PKN ORLEN has entered the decisive stage of negotiations with the EC over its proposed acquisition of the LOTOS Group
The European Commission has enabled PKN ORLEN to review the results of the analysis carried out in second stage of the proceedings of the potential acquisition of the LOTOS Group. In line with the practice for this phase of procedure, the ‘Statement of Objections’ has been applied. A written Statement of Objections issued by European Comission will help PKN ORLEN align its proposed remedial measures with the Commission’s guidelines and formally submit them in the near future.
‘We are determined to carry out the acquisition of the LOTOS Group. What the current situation on the fuel and energy market clearly goes to show is that companies must diversify business models to increase their resilience to macroeconomic turbulence and geopolitical factors. Our acquisition of the LOTOS Group is a reasonable business move. In the long term, the transaction would strengthen both companies, ensuring their continued operation and competitive position on international markets. It would also enhance Poland’s energy security. The objections issued by the European Commission have come as no surprise to us. They are only natural in more complex cases such as our intended merger with the LOTOS Group. It is for the first time that the Commission has presented its objections so extensively, in written form. We will thoroughly analyse and respond to them, while formally proposing our remedial measures. We are confident they will dispel the Commission’s concerns,’ said Daniel Obajtek, President of the PKN ORLEN Management Board.
The approval of a concentration, preceded by the European Commission’s ‘Statement of Objections’, is a standard practice. For instance, over the past three years it was applied in cases such as T-Mobile NL – Tele2 NL, Dow – DuPont, Bayer – Monsanto and ArcelorMittal – Ilva. In all those cases the Commission ultimately either cleared or conditionally cleared the respective mergers.
The European Commission’s Statement of Objections does not take account of proposed remedial measures, soon to be formally submitted by PKN ORLEN. They will be proposed based on negotiations held for many months both with the EC and other market participants. PKN ORLEN expects they will fully address the concerns raised by the Commission, allowing it to clear the proposed acquisition of the LOTOS Group within the assumed time frame, i.e. within the first six months of this year.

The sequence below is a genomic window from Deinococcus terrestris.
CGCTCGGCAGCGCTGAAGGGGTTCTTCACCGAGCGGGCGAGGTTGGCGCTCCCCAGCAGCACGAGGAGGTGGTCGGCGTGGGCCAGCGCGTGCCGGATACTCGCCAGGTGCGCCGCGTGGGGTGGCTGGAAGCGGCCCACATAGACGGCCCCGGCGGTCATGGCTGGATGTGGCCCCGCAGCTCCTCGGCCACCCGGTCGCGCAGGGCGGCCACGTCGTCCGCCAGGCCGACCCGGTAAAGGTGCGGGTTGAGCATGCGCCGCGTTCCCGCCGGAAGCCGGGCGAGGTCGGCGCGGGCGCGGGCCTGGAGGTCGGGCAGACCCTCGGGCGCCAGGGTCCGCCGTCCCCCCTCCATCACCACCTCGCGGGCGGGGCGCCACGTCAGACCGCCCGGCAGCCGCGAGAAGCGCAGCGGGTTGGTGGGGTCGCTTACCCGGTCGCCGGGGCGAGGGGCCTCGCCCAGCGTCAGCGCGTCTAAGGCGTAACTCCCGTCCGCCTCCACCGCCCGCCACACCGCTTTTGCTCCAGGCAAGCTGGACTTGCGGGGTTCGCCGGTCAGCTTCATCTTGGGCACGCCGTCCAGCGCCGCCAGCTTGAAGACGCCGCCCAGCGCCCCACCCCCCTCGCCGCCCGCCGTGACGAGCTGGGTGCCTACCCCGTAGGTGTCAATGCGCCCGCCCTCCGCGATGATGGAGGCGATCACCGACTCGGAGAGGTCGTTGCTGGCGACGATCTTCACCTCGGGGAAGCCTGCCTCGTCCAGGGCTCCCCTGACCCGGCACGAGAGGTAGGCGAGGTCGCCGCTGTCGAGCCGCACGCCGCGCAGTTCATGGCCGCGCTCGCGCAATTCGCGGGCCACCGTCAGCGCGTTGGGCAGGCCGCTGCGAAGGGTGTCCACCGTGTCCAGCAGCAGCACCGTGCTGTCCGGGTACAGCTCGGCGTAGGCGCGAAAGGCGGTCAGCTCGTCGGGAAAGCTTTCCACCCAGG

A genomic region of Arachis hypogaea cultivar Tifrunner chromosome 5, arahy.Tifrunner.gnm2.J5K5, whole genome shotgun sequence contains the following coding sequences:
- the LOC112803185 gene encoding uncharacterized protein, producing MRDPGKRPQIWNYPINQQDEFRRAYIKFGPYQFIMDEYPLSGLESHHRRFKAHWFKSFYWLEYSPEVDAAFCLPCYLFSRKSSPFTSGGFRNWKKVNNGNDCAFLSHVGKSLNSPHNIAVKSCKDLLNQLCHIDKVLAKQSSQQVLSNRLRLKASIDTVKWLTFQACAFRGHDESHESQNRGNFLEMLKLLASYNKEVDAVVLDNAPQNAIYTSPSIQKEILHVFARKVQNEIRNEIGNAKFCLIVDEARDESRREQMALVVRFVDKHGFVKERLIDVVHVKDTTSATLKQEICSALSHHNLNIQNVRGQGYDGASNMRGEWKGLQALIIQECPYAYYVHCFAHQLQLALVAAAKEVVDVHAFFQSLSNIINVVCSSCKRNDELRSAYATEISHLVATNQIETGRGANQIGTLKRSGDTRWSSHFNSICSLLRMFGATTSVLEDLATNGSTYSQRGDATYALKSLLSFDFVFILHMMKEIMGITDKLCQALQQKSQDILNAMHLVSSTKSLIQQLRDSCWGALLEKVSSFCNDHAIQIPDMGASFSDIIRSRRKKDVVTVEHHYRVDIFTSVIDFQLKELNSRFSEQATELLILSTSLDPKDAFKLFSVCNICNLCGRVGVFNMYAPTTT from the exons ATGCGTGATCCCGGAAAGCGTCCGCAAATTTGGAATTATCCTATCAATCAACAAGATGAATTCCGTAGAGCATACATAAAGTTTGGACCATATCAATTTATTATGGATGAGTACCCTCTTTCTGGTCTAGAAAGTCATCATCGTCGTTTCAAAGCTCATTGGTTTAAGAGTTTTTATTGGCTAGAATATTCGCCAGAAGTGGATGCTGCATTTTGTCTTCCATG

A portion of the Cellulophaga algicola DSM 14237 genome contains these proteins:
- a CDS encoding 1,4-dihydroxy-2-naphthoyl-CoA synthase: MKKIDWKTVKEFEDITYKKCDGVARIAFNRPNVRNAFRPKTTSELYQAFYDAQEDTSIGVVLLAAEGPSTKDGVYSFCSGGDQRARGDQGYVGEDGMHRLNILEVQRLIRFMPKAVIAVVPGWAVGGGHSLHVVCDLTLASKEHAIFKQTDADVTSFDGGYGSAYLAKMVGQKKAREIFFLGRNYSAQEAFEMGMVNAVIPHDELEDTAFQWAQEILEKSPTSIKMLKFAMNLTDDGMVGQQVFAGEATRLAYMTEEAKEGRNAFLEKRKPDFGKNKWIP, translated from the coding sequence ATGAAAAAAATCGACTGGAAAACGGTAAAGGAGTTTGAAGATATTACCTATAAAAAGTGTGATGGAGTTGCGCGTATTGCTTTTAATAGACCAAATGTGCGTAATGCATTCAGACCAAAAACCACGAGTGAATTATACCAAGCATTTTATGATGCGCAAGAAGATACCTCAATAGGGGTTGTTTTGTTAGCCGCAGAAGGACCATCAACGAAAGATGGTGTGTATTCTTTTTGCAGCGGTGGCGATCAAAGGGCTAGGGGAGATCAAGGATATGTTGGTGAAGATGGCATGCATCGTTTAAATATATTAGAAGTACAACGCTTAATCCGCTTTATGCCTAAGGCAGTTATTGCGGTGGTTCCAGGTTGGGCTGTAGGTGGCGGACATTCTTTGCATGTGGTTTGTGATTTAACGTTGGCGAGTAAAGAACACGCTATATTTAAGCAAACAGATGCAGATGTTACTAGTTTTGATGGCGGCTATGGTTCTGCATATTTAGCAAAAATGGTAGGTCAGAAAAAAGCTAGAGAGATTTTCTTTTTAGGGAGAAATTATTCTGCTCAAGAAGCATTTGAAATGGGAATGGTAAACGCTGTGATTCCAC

The merger with Grupa LOTOS is intended as an important step towards building a strong multi-utility group with international potential, successfully competing across markets. The merger would strengthen its participants’ bargaining power in price negotiations with trade partners in the US, the Middle East or Russia, while facilitating the establishment of new business relationships. The transaction would play a major role in ensuring the fuel and energy security for Poland and for entire Central and Eastern Europe.
It would also increase the combined group’s ability to finance large, multi-billion projects, which would drive forward Poland’s economy with added benefits for the environment (such as the proposed offshore wind farm project). The merger would also give both companies opportunities to diversify into new business areas and expand their existing business lines even faster. A case in point for the LOTOS Group would be electric mobility.
LOTOS would remain a separate entity for tax purposes, which means that tax revenue streams would continue to flow to the city of Gdańsk as they have done before. The company would retain its headquarters in Gdańsk and pay its corporate income tax to the city.
The merger would involve business process optimisation, without reducing staff levels. No jobs would be made redundant – on the contrary, employees would be able to grow professionally, working for a larger and stronger organisation of international stature.
Once combined, the strong group would be better placed to engage in initiatives spanning social outreach, culture and sports across the Pomerania region. Its coordinated CSR policy would deliver stronger and more thorough support for local communities.
In other European countries, the fuel industry consolidation happened a long time ago. Examples are MOL in Hungary, Statoil and the surviving Equinor in Norway, Repsol in Spain, Galp Energia in Portugal, Eni in Italy, OMV in Austria, and TOTAL in France. While not distorting market competition, the mergers of industry leaders in those countries drove positive changes. Likewise, the consolidation process in Poland would in no way distort competition in fuels or logistics, which is guaranteed by the EU antimonopoly law.
The acquisition of Grupa LOTOS by PKN ORLEN was initiated in February 2018 by signing a letter of intent with the State Treasury, holding 53.19% of voting rights at the General Meeting of Grupa LOTOS. In April 2018, a due diligence process was commenced at Grupa LOTOS, in which its commercial, financial, legal and tax situation was examined ahead of the planned acquisition. In July last year, PKN ORLEN filed a formal application for the European Commission’s approval of the concentration. Additionally, an agreement was signed at the end of August 2019 between PKN ORLEN, the Polish State Treasury and Grupa LOTOS, defining a framework structure for the proposed acquisition of the Gdańsk-based company.